© 2007, New Brunswick Museum. All Rights Reserved.

Section One: Project/Lesson Overview

Grade: 10

Subject: Science

Lesson Title: Nature Based Art

Lesson Description: Collect and analyse resources in the ecosystem to enhance understanding of cultural diversity and sustainability of ecosystems. Natural materials subsequently used to produce original works of art.

Time Required: 4 x 60 minute classes

Curriculum Outcomes: propose a course of action on social issues related to science and technology, taking into account human and environmental needs.  explain various ways in which natural populations are kept in equilibrium, and relate this equilibrium to the resource limits of an ecosystem  explain how biodiversity of an ecosystem contributes to its sustainability  analyse the impact of external factors on an ecosystem  plan changes to, predict the effects of, and analyse the impact of external factors on an ecosystem  Read More

Section One: Project/Lesson Overview

Grade: 10

Subject: Science

Lesson Title: Nature Based Art

Lesson Description: Collect and analyse resources in the ecosystem to enhance understanding of cultural diversity and sustainability of ecosystems. Natural materials subsequently used to produce original works of art.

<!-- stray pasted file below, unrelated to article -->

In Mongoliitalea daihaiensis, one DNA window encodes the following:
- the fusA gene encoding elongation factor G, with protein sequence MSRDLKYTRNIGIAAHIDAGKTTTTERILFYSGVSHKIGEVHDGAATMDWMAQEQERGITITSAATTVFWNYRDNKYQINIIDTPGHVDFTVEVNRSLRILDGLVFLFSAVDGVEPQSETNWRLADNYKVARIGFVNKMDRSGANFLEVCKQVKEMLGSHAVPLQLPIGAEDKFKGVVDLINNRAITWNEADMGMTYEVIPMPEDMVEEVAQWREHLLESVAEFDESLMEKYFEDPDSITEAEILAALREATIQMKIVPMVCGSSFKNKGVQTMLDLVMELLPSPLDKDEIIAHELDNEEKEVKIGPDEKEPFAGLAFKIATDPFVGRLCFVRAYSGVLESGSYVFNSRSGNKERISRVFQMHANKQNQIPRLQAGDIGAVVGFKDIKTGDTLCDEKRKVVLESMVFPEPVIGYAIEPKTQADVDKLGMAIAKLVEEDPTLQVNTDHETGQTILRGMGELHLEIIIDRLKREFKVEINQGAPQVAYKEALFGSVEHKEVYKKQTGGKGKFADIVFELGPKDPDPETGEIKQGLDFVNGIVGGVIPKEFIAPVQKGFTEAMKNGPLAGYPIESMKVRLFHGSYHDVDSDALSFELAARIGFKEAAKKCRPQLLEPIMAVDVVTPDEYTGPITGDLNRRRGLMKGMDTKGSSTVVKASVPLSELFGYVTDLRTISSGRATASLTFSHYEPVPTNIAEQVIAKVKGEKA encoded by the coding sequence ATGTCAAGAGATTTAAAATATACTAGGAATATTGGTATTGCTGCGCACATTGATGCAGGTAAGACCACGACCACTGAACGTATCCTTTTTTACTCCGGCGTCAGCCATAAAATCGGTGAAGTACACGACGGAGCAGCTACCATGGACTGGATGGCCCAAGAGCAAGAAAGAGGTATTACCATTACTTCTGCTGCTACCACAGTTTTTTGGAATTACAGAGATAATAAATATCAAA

Time Required: 4 x 60 minute classes

Curriculum Outcomes:

  • propose a course of action on social issues related to science and technology, taking into account human and environmental needs. 
  • explain various ways in which natural populations are kept in equilibrium, and relate this equilibrium to the resource limits of an ecosystem 
  • explain how biodiversity of an ecosystem contributes to its sustainability 
  • analyse the impact of external factors on an ecosystem 
  • plan changes to, predict the effects of, and analyse the impact of external factors on an ecosystem 
  • select, compile, and display evidence and information from various sources, in different formats, to support a given view in a presentation about the ecosystem change 
  • communicate questions, ideas, and intentions, and receive, interpret, understand, support, and respond to the ideas of others in preparing a report about ecosystem change 
  • propose and defend a course of action on a multi-perspective social issue. 
  • gain a greater appreciation and understanding of Wolastoqiyik and their history, culture, and conditions

Section Two: Project/Lesson Implementation